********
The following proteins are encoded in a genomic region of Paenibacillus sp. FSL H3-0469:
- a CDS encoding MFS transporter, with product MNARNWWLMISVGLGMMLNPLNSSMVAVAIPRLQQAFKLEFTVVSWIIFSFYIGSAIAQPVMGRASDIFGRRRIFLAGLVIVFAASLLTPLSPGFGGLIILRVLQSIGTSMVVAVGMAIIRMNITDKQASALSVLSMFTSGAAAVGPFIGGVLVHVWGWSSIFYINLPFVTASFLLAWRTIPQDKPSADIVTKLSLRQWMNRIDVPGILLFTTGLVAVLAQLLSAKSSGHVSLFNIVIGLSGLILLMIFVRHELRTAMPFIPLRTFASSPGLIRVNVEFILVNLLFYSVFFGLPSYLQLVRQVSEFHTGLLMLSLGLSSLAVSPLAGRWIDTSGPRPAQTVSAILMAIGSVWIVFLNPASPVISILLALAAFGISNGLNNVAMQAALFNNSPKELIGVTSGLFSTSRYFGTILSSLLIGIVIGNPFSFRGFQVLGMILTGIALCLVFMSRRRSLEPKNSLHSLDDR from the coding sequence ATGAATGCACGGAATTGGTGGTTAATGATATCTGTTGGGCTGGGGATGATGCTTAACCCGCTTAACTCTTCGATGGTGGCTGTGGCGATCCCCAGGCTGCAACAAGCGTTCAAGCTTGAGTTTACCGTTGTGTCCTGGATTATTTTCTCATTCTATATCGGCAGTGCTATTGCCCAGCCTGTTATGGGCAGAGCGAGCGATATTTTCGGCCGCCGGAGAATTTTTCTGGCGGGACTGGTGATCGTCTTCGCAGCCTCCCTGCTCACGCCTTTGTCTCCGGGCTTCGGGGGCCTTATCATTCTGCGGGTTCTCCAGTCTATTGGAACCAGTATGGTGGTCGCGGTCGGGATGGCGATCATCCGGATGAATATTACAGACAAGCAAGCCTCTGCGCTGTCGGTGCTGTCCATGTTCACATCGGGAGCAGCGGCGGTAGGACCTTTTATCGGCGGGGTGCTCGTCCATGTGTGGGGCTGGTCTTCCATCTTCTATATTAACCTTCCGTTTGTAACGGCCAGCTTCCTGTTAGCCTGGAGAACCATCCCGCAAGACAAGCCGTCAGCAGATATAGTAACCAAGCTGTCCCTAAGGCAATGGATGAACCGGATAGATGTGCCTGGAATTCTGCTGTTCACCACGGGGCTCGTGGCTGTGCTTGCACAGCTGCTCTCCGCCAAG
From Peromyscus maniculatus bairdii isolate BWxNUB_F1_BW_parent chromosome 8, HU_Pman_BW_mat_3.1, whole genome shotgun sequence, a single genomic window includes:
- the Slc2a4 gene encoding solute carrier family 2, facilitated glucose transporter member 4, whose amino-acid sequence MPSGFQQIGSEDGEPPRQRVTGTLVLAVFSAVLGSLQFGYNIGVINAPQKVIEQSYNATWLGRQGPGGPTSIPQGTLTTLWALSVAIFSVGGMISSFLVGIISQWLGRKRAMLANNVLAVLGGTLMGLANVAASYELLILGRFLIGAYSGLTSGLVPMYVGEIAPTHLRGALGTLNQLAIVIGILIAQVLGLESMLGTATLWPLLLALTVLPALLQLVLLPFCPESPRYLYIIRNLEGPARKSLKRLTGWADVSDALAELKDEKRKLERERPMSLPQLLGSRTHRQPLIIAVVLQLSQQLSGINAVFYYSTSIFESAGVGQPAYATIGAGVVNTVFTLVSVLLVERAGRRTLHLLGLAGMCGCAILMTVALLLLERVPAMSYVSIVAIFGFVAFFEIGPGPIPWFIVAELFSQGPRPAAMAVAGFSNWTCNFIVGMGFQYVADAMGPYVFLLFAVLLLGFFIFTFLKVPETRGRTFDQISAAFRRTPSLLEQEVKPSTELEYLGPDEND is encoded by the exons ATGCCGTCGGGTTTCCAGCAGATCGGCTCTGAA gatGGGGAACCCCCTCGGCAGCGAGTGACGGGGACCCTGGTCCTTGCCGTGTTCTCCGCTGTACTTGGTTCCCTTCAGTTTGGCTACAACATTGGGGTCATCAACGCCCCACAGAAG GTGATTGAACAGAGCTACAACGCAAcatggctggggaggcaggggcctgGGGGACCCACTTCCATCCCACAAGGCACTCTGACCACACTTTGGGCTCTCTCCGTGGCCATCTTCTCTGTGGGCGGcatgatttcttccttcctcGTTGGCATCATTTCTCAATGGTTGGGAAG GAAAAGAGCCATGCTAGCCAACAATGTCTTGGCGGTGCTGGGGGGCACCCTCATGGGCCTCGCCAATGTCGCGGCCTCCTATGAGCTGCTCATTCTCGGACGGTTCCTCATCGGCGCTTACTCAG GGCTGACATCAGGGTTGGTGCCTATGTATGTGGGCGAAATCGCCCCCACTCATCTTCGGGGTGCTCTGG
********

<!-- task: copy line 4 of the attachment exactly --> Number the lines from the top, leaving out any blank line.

- the Slc2a4 gene encoding solute carrier family 2, facilitated glucose transporter member 4, whose amino-acid sequence MPSGFQQIGSEDGEPPRQRVTGTLVLAVFSAVLGSLQFGYNIGVINAPQKVIEQSYNATWLGRQGPGGPTSIPQGTLTTLWALSVAIFSVGGMISSFLVGIISQWLGRKRAMLANNVLAVLGGTLMGLANVAASYELLILGRFLIGAYSGLTSGLVPMYVGEIAPTHLRGALGTLNQLAIVIGILIAQVLGLESMLGTATLWPLLLALTVLPALLQLVLLPFCPESPRYLYIIRNLEGPARKSLKRLTGWADVSDALAELKDEKRKLERERPMSLPQLLGSRTHRQPLIIAVVLQLSQQLSGINAVFYYSTSIFESAGVGQPAYATIGAGVVNTVFTLVSVLLVERAGRRTLHLLGLAGMCGCAILMTVALLLLERVPAMSYVSIVAIFGFVAFFEIGPGPIPWFIVAELFSQGPRPAAMAVAGFSNWTCNFIVGMGFQYVADAMGPYVFLLFAVLLLGFFIFTFLKVPETRGRTFDQISAAFRRTPSLLEQEVKPSTELEYLGPDEND is encoded by the exons ATGCCGTCGGGTTTCCAGCAGATCGGCTCTGAA gatGGGGAACCCCCTCGGCAGCGAGTGACGGGGACCCTGGTCCTTGCCGTGTTCTCCGCTGTACTTGGTTCCCTTCAGTTTGGCTACAACATTGGGGTCATCAACGCCCCACAGAAG GTGATTGAACAGAGCTACAACGCAAcatggctggggaggcaggggcctgGGGGACCCACTTCCATCCCACAAGGCACTCTGACCACACTTTGGGCTCTCTCCGTGGCCATCTTCTCTGTGGGCGGcatgatttcttccttcctcGTTGGCATCATTTCTCAATGGTTGGGAAG GAAAAGAGCCATGCTAGCCAACAATGTCTTGGCGGTGCTGGGGGGCACCCTCATGGGCCTCGCCAATGTCGCGGCCTCCTATGAGCTGCTCATTCTCGGACGGTTCCTCATCGGCGCTTACTCAG GGCTGACATCAGGGTTGGTGCCTATGTATGTGGGCGAAATCGCCCCCACTCATCTTCGGGGTGCTCTGG